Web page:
George Friedman of Stratfor.com has some unique thoughts and comments on what he calls the Greek situation. He says both sides have made all the compromises they can and it is time to end the games of pretend and extend, as it is called in the U.S. His focus is on Germany’s role in the situation and especially its goals in the eventual resolution. The way Friedman paints the situation, there isn’t a good resolution left, especially if other financially troubled members of the European Union decide to follow the Greek example.
A Greek withdrawal from the eurozone would make sense. It would create havoc in Greece for a while, but it would allow the Greeks to negotiate with Europe on equal terms. They would pay Europe back in drachmas priced at what the Greek Central Bank determines, and they could unilaterally determine the payments. The financial markets would be closed to them, but the Greeks would have the power to enact currency controls as well as trade regulations, turning their attention from selling to Europe, for example, to buying from and selling to Russia or the Middle East. This is not a promising future, but neither is the one Greece is heading toward now.
Many have made a claim that a Greek exit could lead the euro to collapse. This claim seems baffling at first. After all, Greece is a small country, and there is no reason why its actions would have such far-reaching effects on the shared currency. But then we remember Germany’s primordial fear: that Greece could set a precedent for the rest of Europe.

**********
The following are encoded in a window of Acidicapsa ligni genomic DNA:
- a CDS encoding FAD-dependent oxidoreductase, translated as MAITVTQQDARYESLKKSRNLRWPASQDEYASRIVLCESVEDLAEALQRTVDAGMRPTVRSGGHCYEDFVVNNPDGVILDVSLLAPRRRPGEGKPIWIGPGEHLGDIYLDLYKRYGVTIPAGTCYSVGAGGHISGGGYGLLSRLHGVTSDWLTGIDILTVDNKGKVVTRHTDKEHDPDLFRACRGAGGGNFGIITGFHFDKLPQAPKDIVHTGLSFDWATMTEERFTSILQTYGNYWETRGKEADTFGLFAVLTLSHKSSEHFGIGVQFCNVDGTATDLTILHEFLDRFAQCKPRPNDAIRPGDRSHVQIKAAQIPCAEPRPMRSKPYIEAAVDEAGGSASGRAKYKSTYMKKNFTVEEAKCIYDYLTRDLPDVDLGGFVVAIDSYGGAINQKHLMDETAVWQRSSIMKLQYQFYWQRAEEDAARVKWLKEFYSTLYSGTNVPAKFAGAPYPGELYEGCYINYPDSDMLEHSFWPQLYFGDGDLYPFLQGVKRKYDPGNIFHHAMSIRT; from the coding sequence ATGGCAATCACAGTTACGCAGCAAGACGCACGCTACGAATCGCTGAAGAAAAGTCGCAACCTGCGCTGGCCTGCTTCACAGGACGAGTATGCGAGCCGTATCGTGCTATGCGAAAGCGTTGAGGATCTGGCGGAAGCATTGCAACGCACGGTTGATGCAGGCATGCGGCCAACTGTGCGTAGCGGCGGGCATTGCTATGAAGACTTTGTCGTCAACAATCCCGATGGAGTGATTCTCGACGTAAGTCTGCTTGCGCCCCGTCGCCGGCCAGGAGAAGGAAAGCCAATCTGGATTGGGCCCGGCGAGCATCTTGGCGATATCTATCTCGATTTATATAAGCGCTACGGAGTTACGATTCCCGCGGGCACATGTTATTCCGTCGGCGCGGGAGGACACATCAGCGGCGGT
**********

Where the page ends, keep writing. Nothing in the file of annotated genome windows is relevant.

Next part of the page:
American households continue to recover from the financial crisis, helped by rising stock and real estate prices. The latest Flow of Funds report from the Federal Reserve shows that in the first quarter household net worth rose to almost $85 trillion.
The Fed estimated that the value of household real estate increased to $21.1 trillion in Q1 2015. The value of household real estate is still $1.4 trillion below the peak in early 2006 (not adjusted for inflation).
Economic growth has been slow since the bottom in 2009. The debate among economists is whether this is due to something that’s been dubbed “secular stagnation” or something else. The secular stagnation crowd has several arguments but generally believes that the various drivers of growth in the last century are played out. The drivers include higher productivity, an expanding work force, and the transition from a rural to an industrial society. I’m more partial to those who argue that there’s a long-term debt cycle, or supercycle, that has mini booms and busts but over the long term produces a high rate of growth. But once debt levels reach a certain point, the debt supercycle reverses. Debt levels began a peak around 2007 and likely have to decline for a while. Shrinking debt levels will reduce growth rates. Here’s a good explanation from Kenneth Rogoff.
Modern macroeconomics has been slow to get to grips with the analytics of how to incorporate debt supercycles into canonical models, but there has been much progress in recent years (see Geanokoplos 2014 for a survey) and the broad contours help explain the now well-documented empirical regularities. As credit booms, asset prices rise, raising their value as collateral, thereby helping to expand credit and raise asset prices even more. When the bubble ultimately bursts, often catalysed by an underlying adverse shock to the real economy, the whole process spins into a harsh and precipitous reverse.
Of course, policy played an important role. However, there has been far too much focus on orthodox policy responses and not enough on heterodox responses that might have been better suited to a crisis greatly amplified by financial market breakdown. In particular, policymakers should have more vigorously pursued debt write-downs (e.g. subprime debt in the US and periphery-country debt in Europe), accompanied by bank restructuring and recapitalisation.